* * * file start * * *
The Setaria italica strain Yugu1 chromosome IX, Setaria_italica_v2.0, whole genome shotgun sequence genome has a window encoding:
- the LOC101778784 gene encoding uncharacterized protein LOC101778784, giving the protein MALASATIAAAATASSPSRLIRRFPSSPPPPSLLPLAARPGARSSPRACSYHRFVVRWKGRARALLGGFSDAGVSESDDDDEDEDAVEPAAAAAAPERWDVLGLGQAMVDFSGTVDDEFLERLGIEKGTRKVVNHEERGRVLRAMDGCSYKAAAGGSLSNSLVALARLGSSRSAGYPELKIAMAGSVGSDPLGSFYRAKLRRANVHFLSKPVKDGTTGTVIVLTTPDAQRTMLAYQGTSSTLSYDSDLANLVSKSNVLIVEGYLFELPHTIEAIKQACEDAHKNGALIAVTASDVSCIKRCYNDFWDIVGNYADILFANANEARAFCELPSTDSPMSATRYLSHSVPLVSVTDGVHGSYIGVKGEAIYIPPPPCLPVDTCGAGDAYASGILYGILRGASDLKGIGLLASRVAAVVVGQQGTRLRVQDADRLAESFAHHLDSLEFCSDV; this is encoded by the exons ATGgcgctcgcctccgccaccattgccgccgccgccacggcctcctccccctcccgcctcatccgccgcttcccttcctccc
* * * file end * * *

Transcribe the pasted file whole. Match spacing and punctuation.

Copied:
The Setaria italica strain Yugu1 chromosome IX, Setaria_italica_v2.0, whole genome shotgun sequence genome has a window encoding:
- the LOC101778784 gene encoding uncharacterized protein LOC101778784, giving the protein MALASATIAAAATASSPSRLIRRFPSSPPPPSLLPLAARPGARSSPRACSYHRFVVRWKGRARALLGGFSDAGVSESDDDDEDEDAVEPAAAAAAPERWDVLGLGQAMVDFSGTVDDEFLERLGIEKGTRKVVNHEERGRVLRAMDGCSYKAAAGGSLSNSLVALARLGSSRSAGYPELKIAMAGSVGSDPLGSFYRAKLRRANVHFLSKPVKDGTTGTVIVLTTPDAQRTMLAYQGTSSTLSYDSDLANLVSKSNVLIVEGYLFELPHTIEAIKQACEDAHKNGALIAVTASDVSCIKRCYNDFWDIVGNYADILFANANEARAFCELPSTDSPMSATRYLSHSVPLVSVTDGVHGSYIGVKGEAIYIPPPPCLPVDTCGAGDAYASGILYGILRGASDLKGIGLLASRVAAVVVGQQGTRLRVQDADRLAESFAHHLDSLEFCSDV; this is encoded by the exons ATGgcgctcgcctccgccaccattgccgccgccgccacggcctcctccccctcccgcctcatccgccgcttcccttcctccc